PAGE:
Independent cinema has been at the forefront of socially-engaged filmmaking in the People’s Republic of China (PRC) since its emergence in the 1990s. Marginalised and largely inaccessible domestically, this cinema has nonetheless functioned as a dynamic counterweight to official discourse around art, truth, history, reality and ethics, while simultaneously exploring alternative spaces, places, voices, and images that have been ignored or misrepresented in mainstream Chinese media. An independent exhibition culture, developed since the beginning of the twenty-first century, has further expanded the public space for these films, facilitating the formation of a unique film culture that has attracted critical acclaim and international attention.
The AHRC project “Independent Cinema in China: State, Market and Film Culture” aims to explore how the relationship to the state and the market has shaped Chinese independent cinema in terms of its production, circulation, and reception. We will communicate our research findings to academic audiences via a monograph, an academic conference and subsequent edited anthology, academic journal articles, conference papers and film festival panels. We will also collaborate with industry partners such as Sheffield Doc/Fest, CNEX (China), and independent cinemas in the UK, to raise the visibility of Chinese independent film, and to enhance the world’s understanding of the film industry and film culture in the PRC.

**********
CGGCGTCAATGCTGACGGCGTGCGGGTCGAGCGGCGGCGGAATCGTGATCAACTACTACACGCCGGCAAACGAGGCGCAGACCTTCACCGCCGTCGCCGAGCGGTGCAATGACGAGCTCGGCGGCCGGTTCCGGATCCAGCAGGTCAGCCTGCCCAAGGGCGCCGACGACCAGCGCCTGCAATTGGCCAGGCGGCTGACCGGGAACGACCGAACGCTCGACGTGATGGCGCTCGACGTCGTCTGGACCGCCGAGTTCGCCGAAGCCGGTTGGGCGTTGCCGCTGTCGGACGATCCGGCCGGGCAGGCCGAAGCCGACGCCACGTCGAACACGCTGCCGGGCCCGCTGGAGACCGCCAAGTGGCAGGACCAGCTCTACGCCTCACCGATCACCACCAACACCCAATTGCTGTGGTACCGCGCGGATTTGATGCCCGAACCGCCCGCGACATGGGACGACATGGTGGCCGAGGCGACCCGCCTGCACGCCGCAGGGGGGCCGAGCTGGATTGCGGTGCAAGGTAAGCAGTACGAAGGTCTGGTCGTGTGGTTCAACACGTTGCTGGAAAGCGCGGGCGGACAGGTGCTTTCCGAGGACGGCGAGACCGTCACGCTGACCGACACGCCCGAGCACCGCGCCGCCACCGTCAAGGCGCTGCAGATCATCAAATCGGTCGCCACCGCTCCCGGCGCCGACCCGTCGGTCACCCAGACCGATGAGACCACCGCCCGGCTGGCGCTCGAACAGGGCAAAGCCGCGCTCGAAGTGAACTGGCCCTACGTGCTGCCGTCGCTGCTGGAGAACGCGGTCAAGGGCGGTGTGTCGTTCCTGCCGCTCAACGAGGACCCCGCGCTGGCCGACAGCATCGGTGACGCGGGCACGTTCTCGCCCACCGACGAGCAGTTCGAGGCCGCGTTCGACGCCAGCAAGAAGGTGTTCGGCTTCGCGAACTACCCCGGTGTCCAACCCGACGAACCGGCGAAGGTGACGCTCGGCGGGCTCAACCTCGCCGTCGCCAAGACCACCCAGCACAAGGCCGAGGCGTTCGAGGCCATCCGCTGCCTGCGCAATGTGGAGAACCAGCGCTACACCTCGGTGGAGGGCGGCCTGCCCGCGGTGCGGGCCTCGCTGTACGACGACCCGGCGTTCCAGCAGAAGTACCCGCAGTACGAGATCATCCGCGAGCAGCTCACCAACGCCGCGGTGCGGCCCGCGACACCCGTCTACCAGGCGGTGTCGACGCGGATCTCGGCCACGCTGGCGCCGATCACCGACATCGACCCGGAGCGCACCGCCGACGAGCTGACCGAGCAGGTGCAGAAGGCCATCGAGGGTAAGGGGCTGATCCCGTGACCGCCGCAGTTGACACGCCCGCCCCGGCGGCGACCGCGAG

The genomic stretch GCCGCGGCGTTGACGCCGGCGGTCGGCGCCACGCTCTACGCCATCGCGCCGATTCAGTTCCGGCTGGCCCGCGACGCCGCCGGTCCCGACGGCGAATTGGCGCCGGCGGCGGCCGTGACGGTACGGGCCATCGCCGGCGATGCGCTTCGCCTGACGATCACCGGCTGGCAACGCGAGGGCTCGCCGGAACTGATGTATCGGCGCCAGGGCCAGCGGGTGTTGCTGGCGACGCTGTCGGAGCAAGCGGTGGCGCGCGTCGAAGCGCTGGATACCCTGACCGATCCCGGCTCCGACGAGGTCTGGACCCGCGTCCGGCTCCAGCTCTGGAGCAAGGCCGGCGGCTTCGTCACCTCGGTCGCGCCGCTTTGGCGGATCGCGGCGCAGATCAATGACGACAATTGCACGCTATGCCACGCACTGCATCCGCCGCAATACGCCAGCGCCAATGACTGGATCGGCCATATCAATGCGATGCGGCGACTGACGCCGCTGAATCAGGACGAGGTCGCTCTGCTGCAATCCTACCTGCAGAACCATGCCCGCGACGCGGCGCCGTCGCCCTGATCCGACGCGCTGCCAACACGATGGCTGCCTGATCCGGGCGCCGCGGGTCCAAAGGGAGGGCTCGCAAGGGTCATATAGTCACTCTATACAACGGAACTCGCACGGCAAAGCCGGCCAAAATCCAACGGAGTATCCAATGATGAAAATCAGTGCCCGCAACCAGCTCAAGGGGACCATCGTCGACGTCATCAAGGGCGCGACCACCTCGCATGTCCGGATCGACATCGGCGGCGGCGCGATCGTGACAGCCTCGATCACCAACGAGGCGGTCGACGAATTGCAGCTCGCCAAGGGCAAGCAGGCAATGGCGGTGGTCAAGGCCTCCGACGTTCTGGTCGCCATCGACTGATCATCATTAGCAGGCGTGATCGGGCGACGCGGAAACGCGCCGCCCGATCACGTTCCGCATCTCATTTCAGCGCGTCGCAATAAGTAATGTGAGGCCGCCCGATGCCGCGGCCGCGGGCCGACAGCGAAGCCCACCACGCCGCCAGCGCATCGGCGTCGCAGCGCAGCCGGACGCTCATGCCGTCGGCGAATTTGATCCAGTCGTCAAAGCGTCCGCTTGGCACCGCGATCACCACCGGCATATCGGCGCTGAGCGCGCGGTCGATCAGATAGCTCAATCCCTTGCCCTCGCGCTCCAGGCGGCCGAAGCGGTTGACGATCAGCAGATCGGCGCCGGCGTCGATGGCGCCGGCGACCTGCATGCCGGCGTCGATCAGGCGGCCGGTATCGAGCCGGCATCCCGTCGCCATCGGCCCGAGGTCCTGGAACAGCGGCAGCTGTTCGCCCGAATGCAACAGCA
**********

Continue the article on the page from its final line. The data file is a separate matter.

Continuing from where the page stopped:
As a major project outcome, the Chinese Independent Film Archive UK (CIFA-UK) will be established at Newcastle University’s Robinson Library to preserve independent films made in the PRC in the past three decades, and their associated material culture. Both the films, and this culture, are in real danger of disappearing. The archive aims not only to safeguard this culture for future generations, but also to act as an alternative record of social change and historical trauma in socialist and post-socialist China—a record not always easily accessible. We will work with scholars and universities to encourage the use of the archive for research on, and the teaching of, contemporary China.
An online database of Chinese independent cinema will be built during the project. This database includes comprehensive information on independent films from the last three decades, a visual and textual record of major Chinese independent film festivals, a catalogue of existing shcolorships on Chinese independent cinema in both English and Chinese, and selected oral history material with leading independent filmmakers and important stakeholders. This publicly-accessible online database will open a window for academic communities and the general public alike to have a glimpse into Chinese independent cinema and exhibition culture. It will also provide invaluable first-hand research sources for the study of Chinese independent cinema and contemporary China.